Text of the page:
"This" continued he, "is one of the great arts of home enjoyment. That it is so little practised, accounts in a good measure for the undomestic turn of too many married persons. The man meets abroad with amusement, and the woman with attentions, to which they are not accustomed at home. Whercas a capacity

to please on the one part, and a disposition to be pleased on the other, in their own house, would make most visits appear dull. But then the disposition and the capacity must be cultivated antecedently to marriage. A woman whose whole education has been rehearsal, will always be dull, except she lives on the stage, constantly displaying what she has been sedulously acquiring Books, on the contrary, well chosen books, do not lead to exhibition. The knowledge a woman acquires in private,|| desires no witness; the possession is the pleasure. It improves herself, it embellishes her family society, it entertains her husband, it informs her children. The gratification is cheap, is safe, is always to be had at home." "It is superfluous," said Sir John, "to decorate women so highly for early youth; youth is itself a decoration. We mistakingly adorn most that part of life which least requires it, and neglect to provide for that which will want it most. It is for that sober period when life has lost its freshness, the passions their intenseness, aud the spirits their hilarity, that we should be preparing. Our wisdom would be to anticipate the wants of middle life, to lay in a store of notions, ideas, principles, and habits, which may preserve, or transfer to the mind that affection, which was at first partly attracted for the person. But to add a vacant mind to a form which has ceased to please; to provide no subsidiary aid to beauty while it lasts, and especially no substitute when it is departed, is to render life comfortless, and marriage dreary."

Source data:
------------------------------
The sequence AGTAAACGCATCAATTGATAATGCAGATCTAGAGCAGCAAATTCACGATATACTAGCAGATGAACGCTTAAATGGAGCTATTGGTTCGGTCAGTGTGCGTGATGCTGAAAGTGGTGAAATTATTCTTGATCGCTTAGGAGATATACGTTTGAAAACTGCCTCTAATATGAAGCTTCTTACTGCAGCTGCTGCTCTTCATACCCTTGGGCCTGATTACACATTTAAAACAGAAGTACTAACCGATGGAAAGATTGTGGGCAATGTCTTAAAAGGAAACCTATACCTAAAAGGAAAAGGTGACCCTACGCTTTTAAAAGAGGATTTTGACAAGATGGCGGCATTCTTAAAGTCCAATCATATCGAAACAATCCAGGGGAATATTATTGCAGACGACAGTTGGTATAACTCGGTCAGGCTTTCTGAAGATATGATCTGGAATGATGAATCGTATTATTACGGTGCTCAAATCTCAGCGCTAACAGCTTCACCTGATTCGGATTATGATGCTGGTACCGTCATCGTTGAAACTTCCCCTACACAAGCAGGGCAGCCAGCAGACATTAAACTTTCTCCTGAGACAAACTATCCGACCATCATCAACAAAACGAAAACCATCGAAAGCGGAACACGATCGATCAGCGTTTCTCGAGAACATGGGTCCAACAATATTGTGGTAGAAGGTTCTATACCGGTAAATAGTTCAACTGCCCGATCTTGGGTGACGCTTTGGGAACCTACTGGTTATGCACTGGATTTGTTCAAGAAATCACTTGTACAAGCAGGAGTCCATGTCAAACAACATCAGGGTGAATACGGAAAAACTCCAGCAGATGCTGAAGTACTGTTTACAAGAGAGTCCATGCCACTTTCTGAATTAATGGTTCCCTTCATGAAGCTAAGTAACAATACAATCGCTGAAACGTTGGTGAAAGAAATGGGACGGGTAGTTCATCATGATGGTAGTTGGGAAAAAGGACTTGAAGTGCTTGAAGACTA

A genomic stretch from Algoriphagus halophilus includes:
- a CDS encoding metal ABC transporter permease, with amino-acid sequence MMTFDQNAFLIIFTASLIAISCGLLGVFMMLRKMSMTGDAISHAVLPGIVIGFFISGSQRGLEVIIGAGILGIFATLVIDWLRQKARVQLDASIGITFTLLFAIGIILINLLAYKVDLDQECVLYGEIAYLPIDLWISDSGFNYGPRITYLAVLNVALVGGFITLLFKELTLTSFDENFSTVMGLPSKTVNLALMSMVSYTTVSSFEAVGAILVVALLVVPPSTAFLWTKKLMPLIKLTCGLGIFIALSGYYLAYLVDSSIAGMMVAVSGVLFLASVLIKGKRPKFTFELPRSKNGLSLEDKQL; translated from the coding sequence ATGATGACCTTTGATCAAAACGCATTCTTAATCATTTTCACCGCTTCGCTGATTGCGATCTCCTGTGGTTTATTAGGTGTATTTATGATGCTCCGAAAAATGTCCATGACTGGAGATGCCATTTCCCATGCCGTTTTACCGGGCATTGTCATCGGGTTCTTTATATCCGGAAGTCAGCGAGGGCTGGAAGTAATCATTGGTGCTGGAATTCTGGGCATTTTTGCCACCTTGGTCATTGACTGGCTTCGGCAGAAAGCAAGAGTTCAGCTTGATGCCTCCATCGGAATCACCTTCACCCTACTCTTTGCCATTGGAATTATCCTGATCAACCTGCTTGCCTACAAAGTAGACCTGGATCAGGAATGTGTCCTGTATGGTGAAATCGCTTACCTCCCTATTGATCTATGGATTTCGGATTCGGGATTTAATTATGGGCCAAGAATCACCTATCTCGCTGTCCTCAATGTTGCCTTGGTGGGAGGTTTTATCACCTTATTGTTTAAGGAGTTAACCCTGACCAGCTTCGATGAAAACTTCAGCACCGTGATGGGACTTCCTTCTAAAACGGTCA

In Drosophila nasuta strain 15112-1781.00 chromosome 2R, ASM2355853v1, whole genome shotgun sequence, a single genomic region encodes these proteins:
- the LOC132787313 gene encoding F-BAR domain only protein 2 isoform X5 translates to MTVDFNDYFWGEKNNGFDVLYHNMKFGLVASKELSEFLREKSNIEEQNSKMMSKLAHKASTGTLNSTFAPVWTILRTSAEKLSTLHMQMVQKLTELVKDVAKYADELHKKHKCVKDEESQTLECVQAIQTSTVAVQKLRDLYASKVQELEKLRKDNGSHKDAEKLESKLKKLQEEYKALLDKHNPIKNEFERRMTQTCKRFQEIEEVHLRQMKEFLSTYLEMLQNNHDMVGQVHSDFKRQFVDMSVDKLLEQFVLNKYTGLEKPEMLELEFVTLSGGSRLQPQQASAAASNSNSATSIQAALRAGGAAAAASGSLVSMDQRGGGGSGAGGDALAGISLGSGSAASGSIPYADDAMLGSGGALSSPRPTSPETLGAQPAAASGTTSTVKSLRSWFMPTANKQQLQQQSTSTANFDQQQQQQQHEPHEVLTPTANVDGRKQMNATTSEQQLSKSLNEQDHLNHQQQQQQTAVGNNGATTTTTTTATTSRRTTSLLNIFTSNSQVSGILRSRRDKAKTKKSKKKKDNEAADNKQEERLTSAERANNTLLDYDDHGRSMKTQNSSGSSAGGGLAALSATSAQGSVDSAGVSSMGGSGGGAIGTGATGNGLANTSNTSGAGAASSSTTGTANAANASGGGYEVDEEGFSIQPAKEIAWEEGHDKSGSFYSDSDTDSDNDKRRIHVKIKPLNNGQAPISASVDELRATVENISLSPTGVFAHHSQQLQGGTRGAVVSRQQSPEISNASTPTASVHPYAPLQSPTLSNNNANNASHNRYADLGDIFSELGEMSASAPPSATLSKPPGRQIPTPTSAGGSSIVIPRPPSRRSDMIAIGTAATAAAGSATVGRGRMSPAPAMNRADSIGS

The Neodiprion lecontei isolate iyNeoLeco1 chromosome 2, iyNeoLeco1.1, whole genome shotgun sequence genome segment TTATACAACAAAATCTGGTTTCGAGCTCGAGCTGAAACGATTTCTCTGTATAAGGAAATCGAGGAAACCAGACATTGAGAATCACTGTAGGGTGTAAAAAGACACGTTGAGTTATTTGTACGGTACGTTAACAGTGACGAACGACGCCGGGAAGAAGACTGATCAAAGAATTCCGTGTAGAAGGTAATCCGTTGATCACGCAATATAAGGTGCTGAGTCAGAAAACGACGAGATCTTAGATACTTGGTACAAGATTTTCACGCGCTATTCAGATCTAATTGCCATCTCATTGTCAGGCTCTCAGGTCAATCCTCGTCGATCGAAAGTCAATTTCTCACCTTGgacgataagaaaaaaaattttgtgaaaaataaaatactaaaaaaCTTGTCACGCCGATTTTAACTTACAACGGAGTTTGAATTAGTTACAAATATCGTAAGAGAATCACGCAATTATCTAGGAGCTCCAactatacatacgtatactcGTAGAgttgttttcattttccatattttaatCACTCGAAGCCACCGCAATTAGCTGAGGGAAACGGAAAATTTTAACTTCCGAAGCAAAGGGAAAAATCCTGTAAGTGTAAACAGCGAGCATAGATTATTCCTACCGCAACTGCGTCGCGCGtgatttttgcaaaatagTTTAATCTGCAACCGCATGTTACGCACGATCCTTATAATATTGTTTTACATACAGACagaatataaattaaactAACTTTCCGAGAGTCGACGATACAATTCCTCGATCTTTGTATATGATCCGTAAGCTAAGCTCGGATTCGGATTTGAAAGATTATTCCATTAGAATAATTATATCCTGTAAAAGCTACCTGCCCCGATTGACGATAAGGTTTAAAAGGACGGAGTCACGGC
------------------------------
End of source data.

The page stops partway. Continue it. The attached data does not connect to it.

clination, and a sounder judgment for performing them. But pray observe, that I assume my reading woman to be a religious woman; for I will not answer for the effect of literary vauity, more than for that of any other vanity, in a mind not habitually disciplined by Christian principles, the only safe and infallible antidote for knowledge of every kind." "Before we had finished our conversation we were interrupted by the arrival of the post. Sir John eagerly opened the newspaper; but, instead of gratifying our impatience with the intelligence for which we panted from the glorious Spaniards, he read a paragraph which stated "that Miss Denham had eloped with Signor Squallini, that they were on their way to Scotland, and that Lady Denham had been in fits ever since."


"Lady Belfield with her usual kindness was beginning to express how much she pitied her old acquaintance. 66 My dear Caroline," said Sir John, "there is too much substantial and inevitable misery in the world, for you to waste much compassion on this foolish woman. Lady Denham has little reason to be surprised at any event which all reasonable people must have anticipated Provoking and disgraceful as it is, what has she to blame hut her own infatuation? This Italian was the associate of all her pleasures; the constant theme of her admiration. He was admitted when her friends were excluded. The girl was continually hearing that music was the best gift,and that Signor Squallini was the best gifted. Miss Denham" added he laughing "had more wit than your Strada's nightingale. Instead of dropping down dead on the lute for envy, she hought it better to run away with the lutauist for love. I pity the poor girl however, who has furnished such a commentary to our text, and who is rather the victim of a wretched education than of her own bad propensities."


"The reading of a cultivated woman,” said Mr. Stanley, "commonly occupies less time than the music of a musical woman, or the idleness of an indolent woman, or the dress of a vain woman, or the dissipation of a fluttering woman; she is therefore likely to have more leisure for her duties, as well as more in



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CONRADINE had commanded the physi- || mine to poison a damsel so gentle, so amiables cian to administer the poisonous draught to and so beautiful as Euphrosyne! Mounted on Euphrosyne in the presence of the Countess de a mule, and without any attendant, he arrived Martiques. Dr. Alibour was one of the kind- in the midst of the night at Conradine's capiest hearted men in the world; he might be tal. He was informed that Euphrosyne was in styled, by way of eminence, the physician of bed. "It does not signify," said he, "I must the fair sex; he loved to feel a lady's pulse: and will speak to her." He was conducted te how then was it possible that he could deter- her apartment.


"Dr. Alibour," exclaimed Euphrosyne, what brings you hither? have you left Conradine? has any accident befallen him?"